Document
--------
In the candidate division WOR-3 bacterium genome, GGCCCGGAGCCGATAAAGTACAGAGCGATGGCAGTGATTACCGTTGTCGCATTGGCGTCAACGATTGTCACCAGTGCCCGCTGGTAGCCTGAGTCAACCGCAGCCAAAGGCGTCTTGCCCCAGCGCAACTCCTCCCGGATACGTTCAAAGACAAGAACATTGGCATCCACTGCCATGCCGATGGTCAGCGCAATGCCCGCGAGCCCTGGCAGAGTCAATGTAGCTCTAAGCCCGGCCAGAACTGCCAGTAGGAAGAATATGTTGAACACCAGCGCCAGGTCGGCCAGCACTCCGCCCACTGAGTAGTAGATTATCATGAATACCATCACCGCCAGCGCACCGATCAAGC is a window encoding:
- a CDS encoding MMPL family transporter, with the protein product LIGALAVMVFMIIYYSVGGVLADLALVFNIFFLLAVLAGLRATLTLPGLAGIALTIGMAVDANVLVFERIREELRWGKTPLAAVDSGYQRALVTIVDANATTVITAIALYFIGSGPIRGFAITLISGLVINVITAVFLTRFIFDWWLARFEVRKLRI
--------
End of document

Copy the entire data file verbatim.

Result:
In the candidate division WOR-3 bacterium genome, GGCCCGGAGCCGATAAAGTACAGAGCGATGGCAGTGATTACCGTTGTCGCATTGGCGTCAACGATTGTCACCAGTGCCCGCTGGTAGCCTGAGTCAACCGCAGCCAAAGGCGTCTTGCCCCAGCGCAACTCCTCCCGGATACGTTCAAAGACAAGAACATTGGCATCCACTGCCATGCCGATGGTCAGCGCAATGCCCGCGAGCCCTGGCAGAGTCAATGTAGCTCTAAGCCCGGCCAGAACTGCCAGTAGGAAGAATATGTTGAACACCAGCGCCAGGTCGGCCAGCACTCCGCCCACTGAGTAGTAGATTATCATGAATACCATCACCGCCAGCGCACCGATCAAGC is a window encoding:
- a CDS encoding MMPL family transporter, with the protein product LIGALAVMVFMIIYYSVGGVLADLALVFNIFFLLAVLAGLRATLTLPGLAGIALTIGMAVDANVLVFERIREELRWGKTPLAAVDSGYQRALVTIVDANATTVITAIALYFIGSGPIRGFAITLISGLVINVITAVFLTRFIFDWWLARFEVRKLRI